Most Favoured Customer clauses are well known in economics to be a sign of a cartel.
Most-Favored-Customer Pricing and Tacit Collusion
Thomas E. Cooper
The RAND Journal of Economics, Vol. 17, No. 3 (Autumn, 1986), pp. 377-388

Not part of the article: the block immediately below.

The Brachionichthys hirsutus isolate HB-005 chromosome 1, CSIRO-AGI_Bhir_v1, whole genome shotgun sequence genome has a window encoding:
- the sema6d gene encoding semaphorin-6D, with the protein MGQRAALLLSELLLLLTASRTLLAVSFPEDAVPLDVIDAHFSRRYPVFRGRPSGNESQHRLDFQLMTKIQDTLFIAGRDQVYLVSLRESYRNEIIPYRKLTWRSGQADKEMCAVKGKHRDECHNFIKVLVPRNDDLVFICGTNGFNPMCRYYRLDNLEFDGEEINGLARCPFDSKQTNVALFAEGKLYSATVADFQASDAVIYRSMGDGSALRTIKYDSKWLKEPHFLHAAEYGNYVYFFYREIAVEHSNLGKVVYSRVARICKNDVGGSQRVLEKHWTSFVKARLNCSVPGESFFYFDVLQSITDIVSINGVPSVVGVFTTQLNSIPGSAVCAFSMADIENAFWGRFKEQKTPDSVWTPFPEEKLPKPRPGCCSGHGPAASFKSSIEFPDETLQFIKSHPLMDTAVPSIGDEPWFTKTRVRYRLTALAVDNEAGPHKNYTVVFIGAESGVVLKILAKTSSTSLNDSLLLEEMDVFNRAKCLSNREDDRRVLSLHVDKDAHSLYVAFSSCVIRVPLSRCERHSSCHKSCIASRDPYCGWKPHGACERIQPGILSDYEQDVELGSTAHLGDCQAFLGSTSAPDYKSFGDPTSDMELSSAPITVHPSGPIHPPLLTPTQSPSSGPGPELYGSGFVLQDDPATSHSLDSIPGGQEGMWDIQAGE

This article examines the role of the most-favored-customer pricing policy as a practice facilitating coordination in a dynamic model of price-setting duopoly. This policy is a promise by a firm that if it later lowers price, it will rebate to current customers the difference between the price they pay now and the lower future price. by reducing each firm's incentive to reduce price, the policy enables both firms to offer higher prices and to enjoy higher profits. Consequently, at least one firm offers the policy in equilibrium. We illustrate these general results in an example.